COMSOL Multiphysics® Software and PV: A Unified Platform for Numerical Simulation of Solar Cells and Modules
Introduction: Existing solar cell (photovoltaic, PV) device simulation software is either open source with limited capabilities (1D only) [1,2] or extremely expensive with obscure functionality . PV researchers need an accessible and versatile simulation tool to optimize existing technologies and to reduce the time from concept to prototype for new technologies. This work demonstrates how COMSOL Multiphysics® software, with the latest version of the Semiconductor Module, can be customized to provide an evolutionary step in solar cell simulation. It unifies multiple physics modes (Figure 1), multiple dimensions/space scales (Figure 2) and multiple time scales.
The benefits over existing PV simulation software are that it facilitates higher dimensional modeling (2D, 3D, time), and can be coupled with other physics including optical, thermal, reaction-diffusion, etc. In addition, direct access to the terms in the partial differential equations makes it possible to test alternative physical models (e.g. quantum effects, plasmonics, etc.). The time-dependent solver features make it the first simulation tool that can predict both device performance and long-term reliability; our recent work has demonstrated both [4,5]. No existing software provides such broad functionality for PV device simulation.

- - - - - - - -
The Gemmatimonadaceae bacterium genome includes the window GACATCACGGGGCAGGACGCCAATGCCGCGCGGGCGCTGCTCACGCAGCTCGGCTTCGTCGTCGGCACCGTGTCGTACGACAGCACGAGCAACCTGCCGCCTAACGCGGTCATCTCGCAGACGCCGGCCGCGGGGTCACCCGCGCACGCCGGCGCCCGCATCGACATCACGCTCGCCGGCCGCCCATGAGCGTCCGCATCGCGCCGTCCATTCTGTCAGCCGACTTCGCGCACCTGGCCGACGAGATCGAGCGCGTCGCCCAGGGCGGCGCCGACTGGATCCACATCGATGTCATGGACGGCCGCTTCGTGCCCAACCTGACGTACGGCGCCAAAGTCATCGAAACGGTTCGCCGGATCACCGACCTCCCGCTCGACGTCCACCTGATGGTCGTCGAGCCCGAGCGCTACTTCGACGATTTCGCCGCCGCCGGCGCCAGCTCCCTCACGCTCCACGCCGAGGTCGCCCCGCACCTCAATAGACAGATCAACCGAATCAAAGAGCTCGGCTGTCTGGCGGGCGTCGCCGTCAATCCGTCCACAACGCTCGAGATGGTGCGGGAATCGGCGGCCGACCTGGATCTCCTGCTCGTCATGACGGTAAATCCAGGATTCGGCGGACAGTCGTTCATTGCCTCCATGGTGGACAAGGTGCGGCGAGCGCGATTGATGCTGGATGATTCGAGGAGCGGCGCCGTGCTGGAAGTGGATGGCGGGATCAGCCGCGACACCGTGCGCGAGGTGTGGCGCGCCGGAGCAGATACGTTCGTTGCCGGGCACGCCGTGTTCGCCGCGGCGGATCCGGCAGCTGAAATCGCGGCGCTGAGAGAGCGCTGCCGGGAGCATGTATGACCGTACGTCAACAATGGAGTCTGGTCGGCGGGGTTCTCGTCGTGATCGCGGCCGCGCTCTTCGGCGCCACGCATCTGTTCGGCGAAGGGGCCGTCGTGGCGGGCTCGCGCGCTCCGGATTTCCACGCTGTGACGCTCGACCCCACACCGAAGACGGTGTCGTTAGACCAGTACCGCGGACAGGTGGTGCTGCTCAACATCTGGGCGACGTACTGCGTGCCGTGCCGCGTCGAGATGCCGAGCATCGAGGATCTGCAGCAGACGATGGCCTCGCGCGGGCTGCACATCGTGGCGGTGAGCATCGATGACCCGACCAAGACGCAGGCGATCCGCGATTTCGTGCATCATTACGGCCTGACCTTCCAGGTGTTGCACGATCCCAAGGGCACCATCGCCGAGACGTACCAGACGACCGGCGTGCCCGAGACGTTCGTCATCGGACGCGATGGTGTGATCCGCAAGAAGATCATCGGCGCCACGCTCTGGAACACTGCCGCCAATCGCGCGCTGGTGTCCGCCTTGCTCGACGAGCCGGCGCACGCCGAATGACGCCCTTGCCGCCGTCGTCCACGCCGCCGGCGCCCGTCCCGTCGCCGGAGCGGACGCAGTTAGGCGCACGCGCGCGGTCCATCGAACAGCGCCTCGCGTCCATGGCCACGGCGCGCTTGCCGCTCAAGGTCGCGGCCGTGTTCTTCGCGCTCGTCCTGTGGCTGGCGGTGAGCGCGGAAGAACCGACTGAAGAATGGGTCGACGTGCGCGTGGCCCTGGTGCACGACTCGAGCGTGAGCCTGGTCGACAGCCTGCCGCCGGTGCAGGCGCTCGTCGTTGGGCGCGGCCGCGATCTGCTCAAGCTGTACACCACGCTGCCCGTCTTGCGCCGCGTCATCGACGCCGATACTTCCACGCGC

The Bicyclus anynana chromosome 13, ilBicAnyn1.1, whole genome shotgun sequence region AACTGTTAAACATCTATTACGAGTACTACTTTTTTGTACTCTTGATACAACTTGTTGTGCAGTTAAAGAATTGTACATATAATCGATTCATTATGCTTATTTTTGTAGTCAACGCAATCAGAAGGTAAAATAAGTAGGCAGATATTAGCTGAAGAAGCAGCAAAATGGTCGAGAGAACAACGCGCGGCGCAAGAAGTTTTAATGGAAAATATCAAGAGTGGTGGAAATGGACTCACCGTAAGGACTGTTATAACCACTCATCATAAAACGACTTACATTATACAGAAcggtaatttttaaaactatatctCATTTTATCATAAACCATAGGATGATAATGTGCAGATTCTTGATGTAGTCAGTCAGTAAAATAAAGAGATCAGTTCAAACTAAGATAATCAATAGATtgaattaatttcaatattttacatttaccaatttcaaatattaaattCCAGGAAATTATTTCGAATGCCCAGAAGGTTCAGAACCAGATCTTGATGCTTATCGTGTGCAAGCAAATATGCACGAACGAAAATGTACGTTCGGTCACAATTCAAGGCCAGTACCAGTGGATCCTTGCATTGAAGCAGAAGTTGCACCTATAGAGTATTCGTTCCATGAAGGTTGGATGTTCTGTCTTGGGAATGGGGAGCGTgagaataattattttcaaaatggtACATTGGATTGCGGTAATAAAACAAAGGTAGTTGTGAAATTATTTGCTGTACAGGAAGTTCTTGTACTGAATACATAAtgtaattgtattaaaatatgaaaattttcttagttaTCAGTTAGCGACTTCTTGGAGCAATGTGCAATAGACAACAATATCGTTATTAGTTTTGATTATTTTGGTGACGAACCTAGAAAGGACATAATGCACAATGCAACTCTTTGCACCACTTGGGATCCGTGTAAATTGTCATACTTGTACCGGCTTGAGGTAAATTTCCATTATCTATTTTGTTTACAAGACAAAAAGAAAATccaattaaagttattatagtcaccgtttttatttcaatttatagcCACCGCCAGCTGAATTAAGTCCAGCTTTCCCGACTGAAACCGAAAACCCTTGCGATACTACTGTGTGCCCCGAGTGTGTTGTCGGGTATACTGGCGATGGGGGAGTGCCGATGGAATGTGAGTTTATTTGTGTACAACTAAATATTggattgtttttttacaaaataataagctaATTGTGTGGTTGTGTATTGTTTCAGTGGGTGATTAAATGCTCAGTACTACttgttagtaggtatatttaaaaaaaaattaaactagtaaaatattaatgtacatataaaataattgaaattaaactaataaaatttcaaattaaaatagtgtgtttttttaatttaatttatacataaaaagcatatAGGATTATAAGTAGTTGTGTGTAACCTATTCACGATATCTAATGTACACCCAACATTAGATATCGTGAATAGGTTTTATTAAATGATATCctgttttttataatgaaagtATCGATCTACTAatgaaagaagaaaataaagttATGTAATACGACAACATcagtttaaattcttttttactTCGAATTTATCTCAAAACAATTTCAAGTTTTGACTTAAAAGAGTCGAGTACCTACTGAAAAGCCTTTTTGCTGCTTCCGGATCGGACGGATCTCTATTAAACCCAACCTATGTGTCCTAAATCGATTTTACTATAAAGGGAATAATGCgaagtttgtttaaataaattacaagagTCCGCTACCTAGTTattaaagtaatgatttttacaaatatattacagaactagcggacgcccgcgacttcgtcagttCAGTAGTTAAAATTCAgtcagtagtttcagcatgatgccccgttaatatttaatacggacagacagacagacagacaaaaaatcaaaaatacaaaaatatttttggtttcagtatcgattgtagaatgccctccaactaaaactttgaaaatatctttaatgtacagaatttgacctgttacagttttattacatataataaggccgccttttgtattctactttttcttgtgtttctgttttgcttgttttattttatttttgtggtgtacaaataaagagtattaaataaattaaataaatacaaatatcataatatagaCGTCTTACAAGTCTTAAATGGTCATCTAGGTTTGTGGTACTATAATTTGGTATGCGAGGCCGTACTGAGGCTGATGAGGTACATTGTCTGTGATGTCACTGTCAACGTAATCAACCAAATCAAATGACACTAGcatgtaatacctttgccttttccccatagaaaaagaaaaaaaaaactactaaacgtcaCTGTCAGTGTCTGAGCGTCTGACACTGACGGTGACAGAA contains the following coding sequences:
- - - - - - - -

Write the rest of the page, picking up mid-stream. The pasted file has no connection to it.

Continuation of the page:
Use of COMSOL Multiphysics: We will demonstrate the use of COMSOL software for PV applications by simulating a benchmark, thin-film PV technology known as cadmium telluride (CdTe). This initial demonstration of thin-film solar cell simulation employs the Semiconductor Module and the Wave Optics Module. The Semiconductor Module is the first that employs the numerical methods necessary for handling heterostructures in a robust way (essential for most PV devices). However, it is not set up for PV applications and a major goal of this work is customization to include: (i) mechanisms that are peculiar to thin-film semiconductors; (ii) interaction with light (via the optics module), (iii) proper accounting of defect occupations and charge states; and (iv) standard diagnostic outputs that are common in the PV industry; post-processing with LiveLink™ for MATLAB® can assist with the latter.
Results: Our results thus far are promising for CdTe thin-film solar cells. The standard diagnostics of current-voltage (JV) and quantum efficiency (QE) are shown in Figures 3 and 4, respectively. There it is shown that the COMSOL software results are in good agreement with a well-known 1D PV simulator . We have also shown that user-defined physics can be used to simulate long-term performance degradation [4,5]. Future results will include additional PV metrics, other PV technologies, and larger space scales.
Conclusions: This work is a first step towards a simulation platform that could become ubiquitous in the PV industry. Broad adoption would be encouraged by establishing a customized module, possibly using the new Application Builder, and baseline models for several well-known PV technologies.